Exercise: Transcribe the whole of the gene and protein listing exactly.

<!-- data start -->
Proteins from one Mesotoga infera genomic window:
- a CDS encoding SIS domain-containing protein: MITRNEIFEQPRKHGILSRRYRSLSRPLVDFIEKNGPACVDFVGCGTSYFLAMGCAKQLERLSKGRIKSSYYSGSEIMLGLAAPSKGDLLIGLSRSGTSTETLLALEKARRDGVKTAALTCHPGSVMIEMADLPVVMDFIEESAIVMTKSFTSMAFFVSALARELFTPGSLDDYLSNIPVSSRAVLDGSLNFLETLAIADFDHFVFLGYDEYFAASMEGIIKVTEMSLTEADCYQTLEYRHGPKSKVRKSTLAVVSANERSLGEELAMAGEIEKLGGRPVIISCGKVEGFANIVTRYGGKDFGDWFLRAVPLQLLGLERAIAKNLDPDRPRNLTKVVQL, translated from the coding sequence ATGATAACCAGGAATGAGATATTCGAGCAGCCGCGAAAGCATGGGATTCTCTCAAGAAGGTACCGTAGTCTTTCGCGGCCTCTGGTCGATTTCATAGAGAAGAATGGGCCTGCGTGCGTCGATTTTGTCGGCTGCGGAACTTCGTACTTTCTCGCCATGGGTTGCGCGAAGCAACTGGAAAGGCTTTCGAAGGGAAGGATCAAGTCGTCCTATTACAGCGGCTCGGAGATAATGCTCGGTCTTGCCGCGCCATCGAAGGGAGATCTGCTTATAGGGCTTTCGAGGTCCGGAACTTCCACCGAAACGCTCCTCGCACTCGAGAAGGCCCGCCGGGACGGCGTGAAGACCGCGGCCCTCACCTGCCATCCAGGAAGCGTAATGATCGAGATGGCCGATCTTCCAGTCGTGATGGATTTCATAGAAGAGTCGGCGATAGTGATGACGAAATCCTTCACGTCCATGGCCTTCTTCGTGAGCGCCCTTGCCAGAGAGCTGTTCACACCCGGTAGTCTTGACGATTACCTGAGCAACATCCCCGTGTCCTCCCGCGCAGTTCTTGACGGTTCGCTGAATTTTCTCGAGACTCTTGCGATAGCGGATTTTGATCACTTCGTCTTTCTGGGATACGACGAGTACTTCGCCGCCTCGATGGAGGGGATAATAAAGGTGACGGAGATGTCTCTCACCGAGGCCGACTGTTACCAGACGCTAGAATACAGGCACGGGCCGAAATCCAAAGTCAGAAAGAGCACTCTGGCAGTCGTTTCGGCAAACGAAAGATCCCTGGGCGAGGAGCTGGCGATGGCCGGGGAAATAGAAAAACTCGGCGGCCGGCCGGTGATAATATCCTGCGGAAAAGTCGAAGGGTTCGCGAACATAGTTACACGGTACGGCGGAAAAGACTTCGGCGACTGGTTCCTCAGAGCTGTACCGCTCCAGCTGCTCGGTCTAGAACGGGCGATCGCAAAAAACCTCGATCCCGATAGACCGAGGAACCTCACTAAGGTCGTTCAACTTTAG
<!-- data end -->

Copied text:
Proteins from one Mesotoga infera genomic window:
- a CDS encoding SIS domain-containing protein: MITRNEIFEQPRKHGILSRRYRSLSRPLVDFIEKNGPACVDFVGCGTSYFLAMGCAKQLERLSKGRIKSSYYSGSEIMLGLAAPSKGDLLIGLSRSGTSTETLLALEKARRDGVKTAALTCHPGSVMIEMADLPVVMDFIEESAIVMTKSFTSMAFFVSALARELFTPGSLDDYLSNIPVSSRAVLDGSLNFLETLAIADFDHFVFLGYDEYFAASMEGIIKVTEMSLTEADCYQTLEYRHGPKSKVRKSTLAVVSANERSLGEELAMAGEIEKLGGRPVIISCGKVEGFANIVTRYGGKDFGDWFLRAVPLQLLGLERAIAKNLDPDRPRNLTKVVQL, translated from the coding sequence ATGATAACCAGGAATGAGATATTCGAGCAGCCGCGAAAGCATGGGATTCTCTCAAGAAGGTACCGTAGTCTTTCGCGGCCTCTGGTCGATTTCATAGAGAAGAATGGGCCTGCGTGCGTCGATTTTGTCGGCTGCGGAACTTCGTACTTTCTCGCCATGGGTTGCGCGAAGCAACTGGAAAGGCTTTCGAAGGGAAGGATCAAGTCGTCCTATTACAGCGGCTCGGAGATAATGCTCGGTCTTGCCGCGCCATCGAAGGGAGATCTGCTTATAGGGCTTTCGAGGTCCGGAACTTCCACCGAAACGCTCCTCGCACTCGAGAAGGCCCGCCGGGACGGCGTGAAGACCGCGGCCCTCACCTGCCATCCAGGAAGCGTAATGATCGAGATGGCCGATCTTCCAGTCGTGATGGATTTCATAGAAGAGTCGGCGATAGTGATGACGAAATCCTTCACGTCCATGGCCTTCTTCGTGAGCGCCCTTGCCAGAGAGCTGTTCACACCCGGTAGTCTTGACGATTACCTGAGCAACATCCCCGTGTCCTCCCGCGCAGTTCTTGACGGTTCGCTGAATTTTCTCGAGACTCTTGCGATAGCGGATTTTGATCACTTCGTCTTTCTGGGATACGACGAGTACTTCGCCGCCTCGATGGAGGGGATAATAAAGGTGACGGAGATGTCTCTCACCGAGGCCGACTGTTACCAGACGCTAGAATACAGGCACGGGCCGAAATCCAAAGTCAGAAAGAGCACTCTGGCAGTCGTTTCGGCAAACGAAAGATCCCTGGGCGAGGAGCTGGCGATGGCCGGGGAAATAGAAAAACTCGGCGGCCGGCCGGTGATAATATCCTGCGGAAAAGTCGAAGGGTTCGCGAACATAGTTACACGGTACGGCGGAAAAGACTTCGGCGACTGGTTCCTCAGAGCTGTACCGCTCCAGCTGCTCGGTCTAGAACGGGCGATCGCAAAAAACCTCGATCCCGATAGACCGAGGAACCTCACTAAGGTCGTTCAACTTTAG